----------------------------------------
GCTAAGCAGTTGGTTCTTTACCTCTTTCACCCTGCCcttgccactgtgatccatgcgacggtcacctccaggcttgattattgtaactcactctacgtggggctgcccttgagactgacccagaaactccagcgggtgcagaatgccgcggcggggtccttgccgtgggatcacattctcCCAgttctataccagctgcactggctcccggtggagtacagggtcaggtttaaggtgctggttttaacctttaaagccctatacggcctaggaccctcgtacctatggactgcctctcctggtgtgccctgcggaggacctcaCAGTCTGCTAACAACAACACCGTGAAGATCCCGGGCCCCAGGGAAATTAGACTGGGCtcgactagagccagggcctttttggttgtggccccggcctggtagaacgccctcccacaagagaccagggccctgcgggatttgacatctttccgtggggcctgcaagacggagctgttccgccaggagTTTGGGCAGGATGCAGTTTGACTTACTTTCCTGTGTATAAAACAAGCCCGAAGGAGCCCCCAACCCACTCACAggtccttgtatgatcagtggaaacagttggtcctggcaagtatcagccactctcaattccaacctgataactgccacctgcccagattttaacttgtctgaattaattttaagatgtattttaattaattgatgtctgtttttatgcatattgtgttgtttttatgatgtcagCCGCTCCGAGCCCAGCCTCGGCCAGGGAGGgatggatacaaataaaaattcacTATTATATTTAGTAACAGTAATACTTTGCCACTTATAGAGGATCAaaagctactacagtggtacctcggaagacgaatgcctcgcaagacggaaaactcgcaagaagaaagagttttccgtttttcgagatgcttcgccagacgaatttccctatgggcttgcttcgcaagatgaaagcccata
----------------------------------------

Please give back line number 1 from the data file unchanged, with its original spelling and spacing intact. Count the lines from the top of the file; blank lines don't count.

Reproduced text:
GCTAAGCAGTTGGTTCTTTACCTCTTTCACCCTGCCcttgccactgtgatccatgcgacggtcacctccaggcttgattattgtaactcactctacgtggggctgcccttgagactgacccagaaactccagcgggtgcagaatgccgcggcggggtccttgccgtgggatcacattctcCCAgttctataccagctgcactggctcccggtggagtacagggtcaggtttaaggtgctggttttaacctttaaagccctatacggcctaggaccctcgtacctatggactgcctctcctggtgtgccctgcggaggacctcaCAGTCTGCTAACAACAACACCGTGAAGATCCCGGGCCCCAGGGAAATTAGACTGGGCtcgactagagccagggcctttttggttgtggccccggcctggtagaacgccctcccacaagagaccagggccctgcgggatttgacatctttccgtggggcctgcaagacggagctgttccgccaggagTTTGGGCAGGATGCAGTTTGACTTACTTTCCTGTGTATAAAACAAGCCCGAAGGAGCCCCCAACCCACTCACAggtccttgtatgatcagtggaaacagttggtcctggcaagtatcagccactctcaattccaacctgataactgccacctgcccagattttaacttgtctgaattaattttaagatgtattttaattaattgatgtctgtttttatgcatattgtgttgtttttatgatgtcagCCGCTCCGAGCCCAGCCTCGGCCAGGGAGGgatggatacaaataaaaattcacTATTATATTTAGTAACAGTAATACTTTGCCACTTATAGAGGATCAaaagctactacagtggtacctcggaagacgaatgcctcgcaagacggaaaactcgcaagaagaaagagttttccgtttttcgagatgcttcgccagacgaatttccctatgggcttgcttcgcaagatgaaagcccata